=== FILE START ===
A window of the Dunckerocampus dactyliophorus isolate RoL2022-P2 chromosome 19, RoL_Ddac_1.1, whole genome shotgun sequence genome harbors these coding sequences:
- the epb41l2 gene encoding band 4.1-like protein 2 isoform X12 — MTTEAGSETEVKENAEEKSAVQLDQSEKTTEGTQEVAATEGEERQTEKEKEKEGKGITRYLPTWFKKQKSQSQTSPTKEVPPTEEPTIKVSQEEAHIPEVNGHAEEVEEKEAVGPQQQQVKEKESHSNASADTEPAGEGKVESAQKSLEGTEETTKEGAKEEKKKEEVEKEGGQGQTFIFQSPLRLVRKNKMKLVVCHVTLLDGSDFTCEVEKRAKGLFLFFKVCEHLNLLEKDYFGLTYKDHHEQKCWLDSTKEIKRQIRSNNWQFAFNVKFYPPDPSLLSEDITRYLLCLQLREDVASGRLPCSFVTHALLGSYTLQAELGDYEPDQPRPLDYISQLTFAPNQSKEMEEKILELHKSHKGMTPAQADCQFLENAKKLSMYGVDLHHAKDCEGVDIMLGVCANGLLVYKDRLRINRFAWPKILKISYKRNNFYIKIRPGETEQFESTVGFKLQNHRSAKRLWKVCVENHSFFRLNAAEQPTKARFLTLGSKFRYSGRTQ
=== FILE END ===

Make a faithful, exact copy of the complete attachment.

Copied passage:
A window of the Dunckerocampus dactyliophorus isolate RoL2022-P2 chromosome 19, RoL_Ddac_1.1, whole genome shotgun sequence genome harbors these coding sequences:
- the epb41l2 gene encoding band 4.1-like protein 2 isoform X12 — MTTEAGSETEVKENAEEKSAVQLDQSEKTTEGTQEVAATEGEERQTEKEKEKEGKGITRYLPTWFKKQKSQSQTSPTKEVPPTEEPTIKVSQEEAHIPEVNGHAEEVEEKEAVGPQQQQVKEKESHSNASADTEPAGEGKVESAQKSLEGTEETTKEGAKEEKKKEEVEKEGGQGQTFIFQSPLRLVRKNKMKLVVCHVTLLDGSDFTCEVEKRAKGLFLFFKVCEHLNLLEKDYFGLTYKDHHEQKCWLDSTKEIKRQIRSNNWQFAFNVKFYPPDPSLLSEDITRYLLCLQLREDVASGRLPCSFVTHALLGSYTLQAELGDYEPDQPRPLDYISQLTFAPNQSKEMEEKILELHKSHKGMTPAQADCQFLENAKKLSMYGVDLHHAKDCEGVDIMLGVCANGLLVYKDRLRINRFAWPKILKISYKRNNFYIKIRPGETEQFESTVGFKLQNHRSAKRLWKVCVENHSFFRLNAAEQPTKARFLTLGSKFRYSGRTQ